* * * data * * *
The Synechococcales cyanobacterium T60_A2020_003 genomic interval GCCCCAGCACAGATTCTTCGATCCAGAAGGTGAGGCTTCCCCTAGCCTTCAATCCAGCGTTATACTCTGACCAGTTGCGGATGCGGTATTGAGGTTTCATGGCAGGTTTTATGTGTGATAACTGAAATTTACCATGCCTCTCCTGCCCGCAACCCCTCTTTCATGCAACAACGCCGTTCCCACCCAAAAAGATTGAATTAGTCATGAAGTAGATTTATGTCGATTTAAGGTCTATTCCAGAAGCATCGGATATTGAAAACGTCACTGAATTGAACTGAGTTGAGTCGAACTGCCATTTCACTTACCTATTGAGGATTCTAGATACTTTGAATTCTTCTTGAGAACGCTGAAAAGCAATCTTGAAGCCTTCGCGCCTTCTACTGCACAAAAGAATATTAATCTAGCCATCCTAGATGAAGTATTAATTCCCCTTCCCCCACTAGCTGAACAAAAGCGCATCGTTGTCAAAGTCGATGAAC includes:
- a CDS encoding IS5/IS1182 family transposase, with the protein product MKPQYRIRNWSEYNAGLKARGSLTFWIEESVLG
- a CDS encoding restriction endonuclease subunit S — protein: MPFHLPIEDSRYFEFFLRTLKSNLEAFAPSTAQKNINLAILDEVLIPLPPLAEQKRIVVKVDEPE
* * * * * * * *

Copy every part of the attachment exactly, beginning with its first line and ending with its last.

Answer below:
The Synechococcales cyanobacterium T60_A2020_003 genomic interval GCCCCAGCACAGATTCTTCGATCCAGAAGGTGAGGCTTCCCCTAGCCTTCAATCCAGCGTTATACTCTGACCAGTTGCGGATGCGGTATTGAGGTTTCATGGCAGGTTTTATGTGTGATAACTGAAATTTACCATGCCTCTCCTGCCCGCAACCCCTCTTTCATGCAACAACGCCGTTCCCACCCAAAAAGATTGAATTAGTCATGAAGTAGATTTATGTCGATTTAAGGTCTATTCCAGAAGCATCGGATATTGAAAACGTCACTGAATTGAACTGAGTTGAGTCGAACTGCCATTTCACTTACCTATTGAGGATTCTAGATACTTTGAATTCTTCTTGAGAACGCTGAAAAGCAATCTTGAAGCCTTCGCGCCTTCTACTGCACAAAAGAATATTAATCTAGCCATCCTAGATGAAGTATTAATTCCCCTTCCCCCACTAGCTGAACAAAAGCGCATCGTTGTCAAAGTCGATGAAC includes:
- a CDS encoding IS5/IS1182 family transposase, with the protein product MKPQYRIRNWSEYNAGLKARGSLTFWIEESVLG
- a CDS encoding restriction endonuclease subunit S — protein: MPFHLPIEDSRYFEFFLRTLKSNLEAFAPSTAQKNINLAILDEVLIPLPPLAEQKRIVVKVDEPE